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New blood test shows promise in diagnosing neurodegenerative diseases

blood test

Researchers have discovered a blood marker that could revolutionize the diagnosis of certain neurodegenerative diseases, including frontotemporal dementia (FTD), amyotrophic lateral sclerosis (ALS), and progressive supranuclear palsy (PSP).

Key findings

  • Blood markers can help diagnose neurodegenerative diseases.
  • Currently, diseases like ALS are diagnosed by ruling out other conditions.
  • Definitive diagnosis often occurs post-mortem.

The study, published in Nature Medicine, highlights how these diseases affect the brain:

  • FTD: Damage to neurons in the frontal and temporal lobes.
  • ALS: Affects motor neurons and nerve cells controlling voluntary muscle movement and breathing.
  • PSP: Causes nerve damage affecting walking, balance, and eye function.

Study insights

The study involved 991 participants, including both affected individuals and healthy controls. Researchers focused on proteins called tau and TDP-43 in vesicles, tiny lipid sacs that enter the bloodstream. Although the test is not yet ready for routine use, it shows great promise.

Dr. Clifford Segil, a neurologist at Providence Saint John’s Health Center, commented, “This lab test is a new way to look at tau levels in patients’ blood, but it is challenging to assign what disease abnormal tau levels cause clinically.”

Challenges and future prospects

Diagnosing neurodegenerative diseases during a patient’s lifetime is difficult because brain tissue must be examined for tau and TDP-43 proteins. Dr. Shae Datta from NYU Long Island School of Medicine noted, “Currently, we use clinical presentation, family history, genetic testing, and imaging biomarkers to diagnose these diseases.”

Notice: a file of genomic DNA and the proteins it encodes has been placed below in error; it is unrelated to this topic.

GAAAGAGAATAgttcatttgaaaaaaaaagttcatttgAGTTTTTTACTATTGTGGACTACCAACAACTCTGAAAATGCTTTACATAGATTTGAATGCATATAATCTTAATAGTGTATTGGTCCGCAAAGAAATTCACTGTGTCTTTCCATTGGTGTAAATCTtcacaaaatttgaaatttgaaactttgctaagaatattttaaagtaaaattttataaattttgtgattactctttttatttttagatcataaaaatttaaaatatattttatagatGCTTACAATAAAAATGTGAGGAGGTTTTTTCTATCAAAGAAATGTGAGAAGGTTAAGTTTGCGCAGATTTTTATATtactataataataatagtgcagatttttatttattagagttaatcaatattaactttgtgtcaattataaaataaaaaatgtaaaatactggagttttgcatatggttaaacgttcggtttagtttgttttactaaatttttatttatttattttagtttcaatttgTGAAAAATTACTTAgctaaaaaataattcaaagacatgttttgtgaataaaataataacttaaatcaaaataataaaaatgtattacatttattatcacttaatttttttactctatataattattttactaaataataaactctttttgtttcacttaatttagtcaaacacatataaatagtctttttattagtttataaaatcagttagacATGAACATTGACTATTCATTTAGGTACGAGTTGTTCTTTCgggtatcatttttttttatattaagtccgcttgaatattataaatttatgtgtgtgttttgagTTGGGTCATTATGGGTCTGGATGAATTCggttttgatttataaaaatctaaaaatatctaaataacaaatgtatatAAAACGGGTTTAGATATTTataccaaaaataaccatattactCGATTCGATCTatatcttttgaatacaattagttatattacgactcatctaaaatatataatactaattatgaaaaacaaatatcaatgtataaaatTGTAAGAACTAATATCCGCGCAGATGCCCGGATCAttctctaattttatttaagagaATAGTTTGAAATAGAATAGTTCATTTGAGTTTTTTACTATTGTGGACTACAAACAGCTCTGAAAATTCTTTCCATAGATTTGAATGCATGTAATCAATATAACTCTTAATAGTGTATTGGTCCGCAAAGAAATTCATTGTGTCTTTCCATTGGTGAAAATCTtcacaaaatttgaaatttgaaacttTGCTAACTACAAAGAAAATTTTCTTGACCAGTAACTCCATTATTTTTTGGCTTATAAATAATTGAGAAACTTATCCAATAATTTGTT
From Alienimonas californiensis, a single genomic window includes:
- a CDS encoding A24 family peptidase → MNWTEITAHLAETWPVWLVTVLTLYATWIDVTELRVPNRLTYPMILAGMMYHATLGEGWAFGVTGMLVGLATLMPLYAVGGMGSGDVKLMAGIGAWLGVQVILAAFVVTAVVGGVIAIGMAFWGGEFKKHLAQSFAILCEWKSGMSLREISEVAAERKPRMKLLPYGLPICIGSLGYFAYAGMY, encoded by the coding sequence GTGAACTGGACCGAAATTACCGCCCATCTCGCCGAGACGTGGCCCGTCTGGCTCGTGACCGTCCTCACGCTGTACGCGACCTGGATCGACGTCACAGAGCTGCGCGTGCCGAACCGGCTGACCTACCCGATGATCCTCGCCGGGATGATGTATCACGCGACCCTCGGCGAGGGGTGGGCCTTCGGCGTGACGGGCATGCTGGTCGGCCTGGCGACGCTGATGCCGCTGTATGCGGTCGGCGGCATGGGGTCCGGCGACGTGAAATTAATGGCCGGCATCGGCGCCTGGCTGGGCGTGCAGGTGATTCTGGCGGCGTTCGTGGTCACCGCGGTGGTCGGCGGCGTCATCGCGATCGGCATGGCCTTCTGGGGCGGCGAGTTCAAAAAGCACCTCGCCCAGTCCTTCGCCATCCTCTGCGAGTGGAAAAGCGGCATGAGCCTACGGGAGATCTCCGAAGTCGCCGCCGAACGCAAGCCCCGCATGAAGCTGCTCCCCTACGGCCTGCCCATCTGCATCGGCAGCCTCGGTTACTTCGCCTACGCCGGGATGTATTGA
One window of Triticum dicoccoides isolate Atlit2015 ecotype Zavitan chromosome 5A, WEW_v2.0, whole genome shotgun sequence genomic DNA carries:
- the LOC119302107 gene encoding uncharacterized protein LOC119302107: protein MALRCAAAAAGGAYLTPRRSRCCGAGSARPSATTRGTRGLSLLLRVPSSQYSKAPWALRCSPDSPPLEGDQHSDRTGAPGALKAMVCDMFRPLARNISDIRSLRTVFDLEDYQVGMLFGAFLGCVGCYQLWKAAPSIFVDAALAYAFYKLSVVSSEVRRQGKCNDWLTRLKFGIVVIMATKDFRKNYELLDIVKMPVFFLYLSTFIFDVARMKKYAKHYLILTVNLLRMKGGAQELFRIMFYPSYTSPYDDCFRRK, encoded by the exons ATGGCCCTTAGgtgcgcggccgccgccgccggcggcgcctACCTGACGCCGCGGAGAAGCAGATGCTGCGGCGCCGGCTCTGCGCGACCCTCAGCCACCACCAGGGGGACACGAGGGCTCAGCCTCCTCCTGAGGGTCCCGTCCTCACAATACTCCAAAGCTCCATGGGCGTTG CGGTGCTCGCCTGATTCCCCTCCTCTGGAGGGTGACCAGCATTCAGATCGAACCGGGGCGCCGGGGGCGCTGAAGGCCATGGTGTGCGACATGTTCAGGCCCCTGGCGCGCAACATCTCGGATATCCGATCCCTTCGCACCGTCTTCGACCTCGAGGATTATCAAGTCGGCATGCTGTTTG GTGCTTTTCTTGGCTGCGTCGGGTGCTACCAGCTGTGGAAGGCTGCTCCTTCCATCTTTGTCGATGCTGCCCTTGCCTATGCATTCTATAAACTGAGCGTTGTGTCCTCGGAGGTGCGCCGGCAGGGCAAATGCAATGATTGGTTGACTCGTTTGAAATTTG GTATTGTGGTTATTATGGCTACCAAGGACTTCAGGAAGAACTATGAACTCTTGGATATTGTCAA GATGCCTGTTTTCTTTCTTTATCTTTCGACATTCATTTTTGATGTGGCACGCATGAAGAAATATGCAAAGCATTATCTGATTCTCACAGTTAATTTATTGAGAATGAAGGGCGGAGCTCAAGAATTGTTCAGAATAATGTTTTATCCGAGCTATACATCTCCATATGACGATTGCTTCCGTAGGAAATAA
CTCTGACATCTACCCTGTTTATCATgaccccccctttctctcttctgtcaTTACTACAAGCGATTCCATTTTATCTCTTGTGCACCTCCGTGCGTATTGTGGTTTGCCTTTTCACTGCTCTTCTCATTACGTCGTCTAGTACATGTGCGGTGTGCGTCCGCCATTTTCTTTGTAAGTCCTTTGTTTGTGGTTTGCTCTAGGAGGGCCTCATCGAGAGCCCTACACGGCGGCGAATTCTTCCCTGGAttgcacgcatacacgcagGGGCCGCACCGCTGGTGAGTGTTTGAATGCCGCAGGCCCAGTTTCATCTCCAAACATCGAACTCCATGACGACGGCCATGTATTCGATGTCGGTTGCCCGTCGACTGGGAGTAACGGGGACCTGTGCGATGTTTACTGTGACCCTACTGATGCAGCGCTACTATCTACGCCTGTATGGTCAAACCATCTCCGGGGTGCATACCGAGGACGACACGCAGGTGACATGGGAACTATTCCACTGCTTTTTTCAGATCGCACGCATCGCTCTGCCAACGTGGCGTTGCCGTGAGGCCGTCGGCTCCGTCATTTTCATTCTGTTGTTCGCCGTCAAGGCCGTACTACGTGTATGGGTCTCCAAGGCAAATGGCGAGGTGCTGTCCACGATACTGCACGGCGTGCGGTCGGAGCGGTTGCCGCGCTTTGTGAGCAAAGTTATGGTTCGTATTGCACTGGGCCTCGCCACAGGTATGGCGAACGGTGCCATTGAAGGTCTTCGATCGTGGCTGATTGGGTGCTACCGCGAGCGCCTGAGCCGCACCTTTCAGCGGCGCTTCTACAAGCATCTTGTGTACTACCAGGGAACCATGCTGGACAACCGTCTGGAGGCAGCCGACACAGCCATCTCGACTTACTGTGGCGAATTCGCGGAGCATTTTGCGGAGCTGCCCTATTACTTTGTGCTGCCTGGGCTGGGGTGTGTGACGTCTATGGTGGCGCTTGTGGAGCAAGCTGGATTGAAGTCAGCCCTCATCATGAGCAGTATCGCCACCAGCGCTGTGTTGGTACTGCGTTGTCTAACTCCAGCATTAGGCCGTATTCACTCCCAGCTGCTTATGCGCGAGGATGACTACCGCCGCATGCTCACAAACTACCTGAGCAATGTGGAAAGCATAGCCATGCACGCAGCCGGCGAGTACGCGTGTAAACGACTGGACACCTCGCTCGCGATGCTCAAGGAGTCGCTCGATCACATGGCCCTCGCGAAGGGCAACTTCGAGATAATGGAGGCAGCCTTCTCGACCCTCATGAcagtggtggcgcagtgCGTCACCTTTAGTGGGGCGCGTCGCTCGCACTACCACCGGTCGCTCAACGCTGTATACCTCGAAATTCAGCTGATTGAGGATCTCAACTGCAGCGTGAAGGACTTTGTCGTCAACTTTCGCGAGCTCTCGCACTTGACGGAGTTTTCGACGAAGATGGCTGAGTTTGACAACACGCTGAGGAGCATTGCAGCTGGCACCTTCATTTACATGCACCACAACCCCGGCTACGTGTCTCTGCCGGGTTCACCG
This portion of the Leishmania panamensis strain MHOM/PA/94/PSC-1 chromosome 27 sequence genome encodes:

Experts believe that while blood biomarkers won’t replace clinical diagnoses, they can aid in earlier and more accurate diagnoses. “This blood test may help us with earlier diagnosis in some patients where the presentation is not clear,” said Datta.

Implications for treatment

Biomarkers can also provide valuable information during treatment. Anja Schneider, the lead author of the study, stated, “This is the first biomarker that enables the identification of underlying disease pathology in ALS, FTD, and PSP.”

Jennifer Bramen, PhD, from the Pacific Neuroscience Institute, added, “A blood test that can quickly and accurately subtype neurological diseases will improve patient care and accelerate research.”

The discovery of these biomarkers could lead to early diagnosis, effective treatments, and improved quality of life for patients.